Indian External Affairs Minister Sushma Swaraj will conclude a series of diplomatic missions throughout Asia with a visit to the Asean Foreign Ministers’ Meeting in Myanmar in August. Her visit will set the stage for Prime Minister Narendra Modi’s upcoming visit to Myanmar in November. These visits come as public and governmental opposition to Chinese infrastructure projects in Myanmar rises, offering India the opportunity to fill the strategic gap left by China’s waning influence.
While China remains Myanmar’s largest trade partner and supplies the bulk of the Myanmar Armed Forces’ weapons, the Myanmar government seems to be losing interest in Chinese infrastructure investments.
On July 18, Myanmar’s Ministry of Rail Transportation announced the cancellation of an agreement with the Chinese government to build a railway connecting Kunming in China to Kyaukpyu in Rakhine state. Ministry director MyintWai attributed the cancellation to public opposition.
China’s ambassador to Myanmar Yang Houlan exposed Beijing’s discontent when he countered the ministry’s claim, saying in a July 25 press conference that the project would proceed with the support of the Myanmar government and people. He also claimed the opposition to the project has been overstated by the Myanmar government.
Yang’s claims have not been corroborated by the Myanmar government.
The 1,215-km Kunming-Kyaukphyu railway, proposed in a 2011 MoU between the Chinese and Myanmar governments, would have followed the route of an existing pipeline that connects gas fields in the Andaman Sea to refineries near Kunming. The $1 billion pipeline was fully funded by the Chinese government.
A recent Reuters report said the pipeline has been delivering only 15 percent of its intended annual capacity to its destination in Kunming.
Similarly, the bulk of the $20 billion cost of the now-defunct railway project was to be borne by the China Railway Engineering Corporation (CREC).
However, in the three years since the MoU was signed, public opposition to the project has hampered all progress on construction. Political parties and civil society groups in Rakhine state, through which the railway would have passed, have protested the construction of the pipeline as well as the railway, citing environmental and social concerns. Groups in Rakhine state also oppose the practice of exporting local natural resources out of Rakhine territory.
The cancellation of the Kunming-Kyaukpyu railway project follows a growing trend of opposition to Chinese investment in Myanmar’s infrastructure. In 2011, public opposition to the multi-billion dollar Myitsone hydroelectric dam, another Chinese project, prompted President Thein Sein to suspend the project indefinitely.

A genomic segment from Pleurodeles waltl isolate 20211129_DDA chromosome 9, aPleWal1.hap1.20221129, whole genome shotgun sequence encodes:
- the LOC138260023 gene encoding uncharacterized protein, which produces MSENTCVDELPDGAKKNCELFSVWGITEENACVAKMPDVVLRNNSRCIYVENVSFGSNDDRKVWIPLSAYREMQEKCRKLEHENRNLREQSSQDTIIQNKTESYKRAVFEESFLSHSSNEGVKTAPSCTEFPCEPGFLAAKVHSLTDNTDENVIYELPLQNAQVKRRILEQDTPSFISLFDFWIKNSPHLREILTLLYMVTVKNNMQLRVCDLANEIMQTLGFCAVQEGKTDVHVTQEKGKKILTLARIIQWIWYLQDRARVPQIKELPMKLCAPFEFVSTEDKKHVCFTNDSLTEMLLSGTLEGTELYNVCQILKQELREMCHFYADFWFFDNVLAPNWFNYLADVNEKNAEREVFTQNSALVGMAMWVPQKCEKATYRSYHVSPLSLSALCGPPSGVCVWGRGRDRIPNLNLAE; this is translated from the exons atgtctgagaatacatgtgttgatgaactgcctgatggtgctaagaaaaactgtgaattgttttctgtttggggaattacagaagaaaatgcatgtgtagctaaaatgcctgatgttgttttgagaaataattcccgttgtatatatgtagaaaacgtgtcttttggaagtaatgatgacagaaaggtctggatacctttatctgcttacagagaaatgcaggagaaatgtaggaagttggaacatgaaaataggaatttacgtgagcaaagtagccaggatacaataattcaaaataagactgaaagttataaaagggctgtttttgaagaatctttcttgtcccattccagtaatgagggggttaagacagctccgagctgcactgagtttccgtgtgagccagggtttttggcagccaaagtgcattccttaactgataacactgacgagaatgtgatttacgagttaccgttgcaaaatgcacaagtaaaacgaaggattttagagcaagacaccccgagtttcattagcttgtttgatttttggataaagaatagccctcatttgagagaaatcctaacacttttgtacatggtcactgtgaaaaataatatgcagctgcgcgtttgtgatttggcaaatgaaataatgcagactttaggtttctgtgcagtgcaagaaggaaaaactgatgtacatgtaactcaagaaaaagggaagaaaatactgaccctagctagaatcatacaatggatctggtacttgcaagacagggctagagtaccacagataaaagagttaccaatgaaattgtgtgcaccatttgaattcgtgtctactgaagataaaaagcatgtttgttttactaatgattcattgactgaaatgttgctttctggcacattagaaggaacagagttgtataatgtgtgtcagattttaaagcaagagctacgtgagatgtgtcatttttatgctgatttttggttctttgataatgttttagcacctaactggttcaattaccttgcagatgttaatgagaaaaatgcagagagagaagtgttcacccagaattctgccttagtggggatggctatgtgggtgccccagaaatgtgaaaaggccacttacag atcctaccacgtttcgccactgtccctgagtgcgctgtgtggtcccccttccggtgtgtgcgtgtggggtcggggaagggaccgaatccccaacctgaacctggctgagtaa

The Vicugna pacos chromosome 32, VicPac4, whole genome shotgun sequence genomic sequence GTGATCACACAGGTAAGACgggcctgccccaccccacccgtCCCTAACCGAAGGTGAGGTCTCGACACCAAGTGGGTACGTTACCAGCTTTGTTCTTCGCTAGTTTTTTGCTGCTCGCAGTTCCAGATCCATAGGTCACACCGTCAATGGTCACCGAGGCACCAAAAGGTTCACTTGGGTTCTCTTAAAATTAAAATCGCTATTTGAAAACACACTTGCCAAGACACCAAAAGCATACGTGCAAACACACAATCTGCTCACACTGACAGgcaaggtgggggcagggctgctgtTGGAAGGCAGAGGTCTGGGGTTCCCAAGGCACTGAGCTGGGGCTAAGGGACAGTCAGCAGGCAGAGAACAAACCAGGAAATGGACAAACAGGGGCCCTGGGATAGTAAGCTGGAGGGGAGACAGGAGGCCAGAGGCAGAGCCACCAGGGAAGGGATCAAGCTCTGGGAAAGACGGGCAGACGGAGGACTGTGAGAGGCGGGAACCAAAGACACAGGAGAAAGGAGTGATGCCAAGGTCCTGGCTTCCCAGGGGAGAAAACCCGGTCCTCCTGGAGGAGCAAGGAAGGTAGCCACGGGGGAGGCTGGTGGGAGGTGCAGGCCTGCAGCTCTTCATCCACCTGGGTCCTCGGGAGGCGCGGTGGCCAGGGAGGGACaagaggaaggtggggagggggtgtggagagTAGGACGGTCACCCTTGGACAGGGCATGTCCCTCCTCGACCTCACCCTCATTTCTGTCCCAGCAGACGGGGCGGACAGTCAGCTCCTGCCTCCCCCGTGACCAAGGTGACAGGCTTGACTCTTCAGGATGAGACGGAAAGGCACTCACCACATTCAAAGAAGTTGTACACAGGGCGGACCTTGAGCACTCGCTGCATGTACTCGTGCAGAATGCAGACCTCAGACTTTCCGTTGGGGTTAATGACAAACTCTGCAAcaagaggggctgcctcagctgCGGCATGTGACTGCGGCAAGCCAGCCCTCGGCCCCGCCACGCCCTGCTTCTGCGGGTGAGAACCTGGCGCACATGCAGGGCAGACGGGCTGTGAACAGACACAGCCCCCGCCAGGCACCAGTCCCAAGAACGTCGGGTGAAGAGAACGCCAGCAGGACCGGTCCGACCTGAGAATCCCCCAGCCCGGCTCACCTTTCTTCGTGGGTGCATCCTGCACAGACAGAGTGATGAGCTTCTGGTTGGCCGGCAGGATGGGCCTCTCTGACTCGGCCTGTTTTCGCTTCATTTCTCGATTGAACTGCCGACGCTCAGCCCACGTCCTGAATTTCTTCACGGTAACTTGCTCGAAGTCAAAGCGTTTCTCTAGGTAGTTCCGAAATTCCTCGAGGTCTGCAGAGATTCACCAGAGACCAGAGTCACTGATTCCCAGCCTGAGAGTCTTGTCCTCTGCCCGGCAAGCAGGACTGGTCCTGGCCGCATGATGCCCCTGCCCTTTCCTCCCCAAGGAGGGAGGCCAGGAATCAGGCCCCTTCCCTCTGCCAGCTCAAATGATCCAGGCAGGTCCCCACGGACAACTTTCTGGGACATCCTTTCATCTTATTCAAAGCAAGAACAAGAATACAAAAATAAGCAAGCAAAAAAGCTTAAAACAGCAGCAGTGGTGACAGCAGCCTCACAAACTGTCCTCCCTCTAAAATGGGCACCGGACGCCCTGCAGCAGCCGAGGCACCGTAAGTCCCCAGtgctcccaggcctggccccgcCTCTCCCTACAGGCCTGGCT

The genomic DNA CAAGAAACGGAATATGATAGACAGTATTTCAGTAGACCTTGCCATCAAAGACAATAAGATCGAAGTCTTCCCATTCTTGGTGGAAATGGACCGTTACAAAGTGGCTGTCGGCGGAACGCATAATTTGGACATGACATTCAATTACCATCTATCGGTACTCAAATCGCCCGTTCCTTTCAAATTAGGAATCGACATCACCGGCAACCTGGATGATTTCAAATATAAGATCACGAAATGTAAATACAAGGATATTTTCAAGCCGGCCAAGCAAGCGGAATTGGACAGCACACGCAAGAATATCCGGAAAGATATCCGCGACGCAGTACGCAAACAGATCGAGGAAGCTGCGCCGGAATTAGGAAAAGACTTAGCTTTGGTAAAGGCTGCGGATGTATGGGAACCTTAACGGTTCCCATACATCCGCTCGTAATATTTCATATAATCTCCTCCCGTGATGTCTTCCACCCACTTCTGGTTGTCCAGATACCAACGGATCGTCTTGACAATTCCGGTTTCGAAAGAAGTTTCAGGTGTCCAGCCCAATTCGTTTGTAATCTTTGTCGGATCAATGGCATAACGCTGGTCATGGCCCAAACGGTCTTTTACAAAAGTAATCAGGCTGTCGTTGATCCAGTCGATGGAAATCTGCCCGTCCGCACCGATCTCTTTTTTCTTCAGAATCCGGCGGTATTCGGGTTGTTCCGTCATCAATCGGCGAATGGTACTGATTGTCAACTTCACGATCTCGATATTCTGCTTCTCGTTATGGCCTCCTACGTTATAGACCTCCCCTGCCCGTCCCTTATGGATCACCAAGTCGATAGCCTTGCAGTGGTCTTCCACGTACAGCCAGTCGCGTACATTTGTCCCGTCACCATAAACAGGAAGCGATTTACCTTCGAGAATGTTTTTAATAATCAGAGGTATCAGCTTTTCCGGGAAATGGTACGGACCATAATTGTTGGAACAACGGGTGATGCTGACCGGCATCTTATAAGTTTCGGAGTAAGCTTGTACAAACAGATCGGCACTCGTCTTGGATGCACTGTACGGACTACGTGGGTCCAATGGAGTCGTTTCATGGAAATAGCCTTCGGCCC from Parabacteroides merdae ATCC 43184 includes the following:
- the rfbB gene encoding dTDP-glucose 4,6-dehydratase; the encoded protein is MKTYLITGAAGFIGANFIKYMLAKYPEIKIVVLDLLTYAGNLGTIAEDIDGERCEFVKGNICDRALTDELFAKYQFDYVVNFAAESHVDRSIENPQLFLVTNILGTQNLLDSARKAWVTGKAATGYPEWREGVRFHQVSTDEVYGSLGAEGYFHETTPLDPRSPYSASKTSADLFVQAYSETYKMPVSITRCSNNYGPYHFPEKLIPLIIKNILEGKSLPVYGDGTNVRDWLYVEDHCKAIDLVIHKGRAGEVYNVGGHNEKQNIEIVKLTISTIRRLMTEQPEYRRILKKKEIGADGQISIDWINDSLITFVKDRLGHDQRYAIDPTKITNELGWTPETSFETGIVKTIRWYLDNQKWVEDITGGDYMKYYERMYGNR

Wasbir Hussain, director of the Centre for Development and Peace Studies in Guwahati, describes China’s engagement with Myanmar as the pursuit of a three objectives. First, China seeks to use Myanmar’s natural resources to meet its domestic demand. Second, China wants to expand its access to the Bay of Bengal and the Andaman Sea in order to develop a modern maritime reconnaissance system. Third, China is bent on denying India strategic space across South Asia.
The cancellation of the Kunming-Kyaukpyu railway project and the lackluster performance of the China-Myanmar gas pipeline endanger all of Beijing’s objectives.
At the same time, New Delhi seems to be achieving its strategic goals in Myanmar with increasing ease, allowing India to fill many of the remaining gaps in its Look East Policy.
While Chinese projects Myanmar are consistently falling prey to public disapproval, several infrastructure projects that will connect Myanmar to India’s northeast states appear to be making progress, even in the face of similar local opposition.
Kaladan Multi-Modal Transit Transport Project, which will connect India’s Mizoram State to a deep-sea port in Sittwe, is projected to be completed by 2015. The project will expand the capacity of the Sittwe port facility, giving India’s northeast states access to a harbour in the Bay of Bengal and connecting Myanmar to Kolkata port.
Groups such as the Kaladan Movement in Rakhine state and the Chin Human Rights Organization have raised concern about the Kaladan project due to the lack of environmental impact assessments throughout the planning process and the absence of any effort by either the Indian or Myanmar governments to consult with populations living along the route of the project.
Nonetheless, this opposition seems to have little impact on the progress of the project.
Earlier in July, the governments of India and Myanmar also pledged to proceed with the creation of a highway bus route that will connect Moreh in India’s Manipur state to Mandalay, which is set to be completed in October.
According to Madhurjya Kamar Dutta, program manager for trade and investment facilitation at the Mekong Institute for Development and Cooperation, India-funded infrastructure projects will facilitate the emergence of a new Mekong-India economic zone. The Moreh-Mandalay highway will fill a crucial gap in the Asian Highway network as well as connect India’s northeastern states to the East-West Economic Corridor, which connects Mawlamyine in Myanmar to Da Nang port in Vietnam. Thus, India will achieve a level of connectivity throughout Southeast Asia similar to what China has enjoyed for centuries.
Both Indian and Chinese infrastructure projects in Myanmar have faced public opposition, but only China’s plans have unravelled as a result, while India’s projects have remained intact. It is possible the Myanmar government has found a new patron in Asia. But it is more likely that these events follow Myanmar’s well-known practice of balancing the great powers against each other. By challenging China’s monopoly, the Myanmar government is opening strategic space to create further competition between India and China, affording Myanmar more leverage and autonomy in the international arena.